The problem with having a blog is that you feel compelled to post things to it. After a long day in the field, writing a blog post about what I've just seen is – these days – low down my list of priorities, and leaving it a couple of days until I've got a bit more time makes it all feel a bit out-of-date; but then I feel bad for not having such an inactive blog page, and even worse for making empty promises about Quail moult and retained secondaries in cisticolas and things like that. So, in an attempt to bring some new content to this page, here's this quarter's collection of photos and words. See you all again in December. (Actually, I'm away soon and I'll hopefully see some good birds. So maybe I'll post something next month. Maybe.)
Bird log 27-08-2016
We thrashed the bushes around Thorpness old caravan park for a few hours today. Nice early autumn birding with some a flock of 'pseudomigrants'. You know, basically a tit flock made up almost entirely of locally-bred Long-tailed Tits but with a few Chiffchaffs, Willow Warblers and Lesser Whitethroats thrown in. They are undoubtably locals too but you can just about convince yourself that they could have come in on an easterly. A couple of Hobbies fell into the same category: the fact the baby was chasing one of the adults around for food slightly spoilt the migrant illusion.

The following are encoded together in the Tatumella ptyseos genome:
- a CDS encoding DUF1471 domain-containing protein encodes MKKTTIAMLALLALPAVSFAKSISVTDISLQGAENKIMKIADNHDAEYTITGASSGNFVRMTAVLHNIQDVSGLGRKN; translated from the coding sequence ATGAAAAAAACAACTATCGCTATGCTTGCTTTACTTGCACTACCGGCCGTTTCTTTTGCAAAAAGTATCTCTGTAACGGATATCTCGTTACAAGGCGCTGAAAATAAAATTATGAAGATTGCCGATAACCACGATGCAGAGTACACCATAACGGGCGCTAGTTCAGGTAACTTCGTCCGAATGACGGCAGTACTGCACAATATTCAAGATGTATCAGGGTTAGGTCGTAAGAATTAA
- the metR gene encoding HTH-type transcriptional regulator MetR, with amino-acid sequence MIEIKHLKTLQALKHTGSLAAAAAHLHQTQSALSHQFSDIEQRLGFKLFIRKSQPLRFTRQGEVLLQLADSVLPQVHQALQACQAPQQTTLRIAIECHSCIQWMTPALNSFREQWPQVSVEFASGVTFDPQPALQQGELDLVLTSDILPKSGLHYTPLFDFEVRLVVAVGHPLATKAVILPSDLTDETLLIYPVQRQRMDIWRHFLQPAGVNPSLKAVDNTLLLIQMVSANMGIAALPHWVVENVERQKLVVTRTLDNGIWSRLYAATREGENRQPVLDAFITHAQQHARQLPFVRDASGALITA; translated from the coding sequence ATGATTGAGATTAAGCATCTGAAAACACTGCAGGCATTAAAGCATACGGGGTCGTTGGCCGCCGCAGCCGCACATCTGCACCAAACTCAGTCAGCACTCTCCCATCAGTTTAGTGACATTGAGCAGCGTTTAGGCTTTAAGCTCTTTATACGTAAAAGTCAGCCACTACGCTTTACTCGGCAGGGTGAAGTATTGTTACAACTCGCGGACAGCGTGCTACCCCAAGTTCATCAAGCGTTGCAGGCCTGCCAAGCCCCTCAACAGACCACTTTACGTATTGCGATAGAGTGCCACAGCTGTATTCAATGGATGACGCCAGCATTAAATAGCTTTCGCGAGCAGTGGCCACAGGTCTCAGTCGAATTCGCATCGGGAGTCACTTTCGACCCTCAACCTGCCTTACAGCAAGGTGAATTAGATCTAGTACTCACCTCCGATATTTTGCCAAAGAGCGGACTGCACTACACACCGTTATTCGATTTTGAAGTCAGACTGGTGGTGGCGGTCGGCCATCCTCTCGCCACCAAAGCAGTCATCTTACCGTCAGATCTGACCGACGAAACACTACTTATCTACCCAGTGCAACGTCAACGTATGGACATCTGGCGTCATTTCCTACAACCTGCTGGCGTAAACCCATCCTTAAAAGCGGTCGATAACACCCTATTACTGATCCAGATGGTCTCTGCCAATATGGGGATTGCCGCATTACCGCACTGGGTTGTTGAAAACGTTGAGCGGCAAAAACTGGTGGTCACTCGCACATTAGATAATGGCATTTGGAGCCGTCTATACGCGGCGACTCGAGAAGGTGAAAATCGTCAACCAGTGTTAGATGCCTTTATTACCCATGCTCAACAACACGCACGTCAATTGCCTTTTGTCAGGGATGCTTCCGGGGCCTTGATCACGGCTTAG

Offshore one Gannet passed (migrated?) north and 13 Little Gulls were in the bay – 10 first-years and an adult. Little Gulls are always great to see and these came pretty close in. I even managed to phonescope them.
Regents Park, London
It was a lovely evening back in London so I walked partway home through Regent's Park, reading a few Canada Goose rings, doing some light-weight birding, and, erm, catching some Pokémon. I did make two interesting observations, one of which involved a Moorhen and the other of which involved some Greylags, both of which I'll write up for British Birds. I also saw some Egyptian Geese.
Swiss Cottage, London
Almost better than the Little Gulls, this evening I heard a Common Sandpiper flying over our flat in Swiss Cottage (inner-ish northwest London). There's something about migrating waders at night that made it quite an exciting flat tick. Oh and talking of exciting waders, I found a pratincole in Essex the other weekend. Sadly it was too far off to assign to species. By the time we got closer it was no where to be found, probably hunkered down behind a Lapwing or something, and there was no further sign of it in the two hours that followed. The record will have to be be submitted simply as "Glareola sp. (not Small).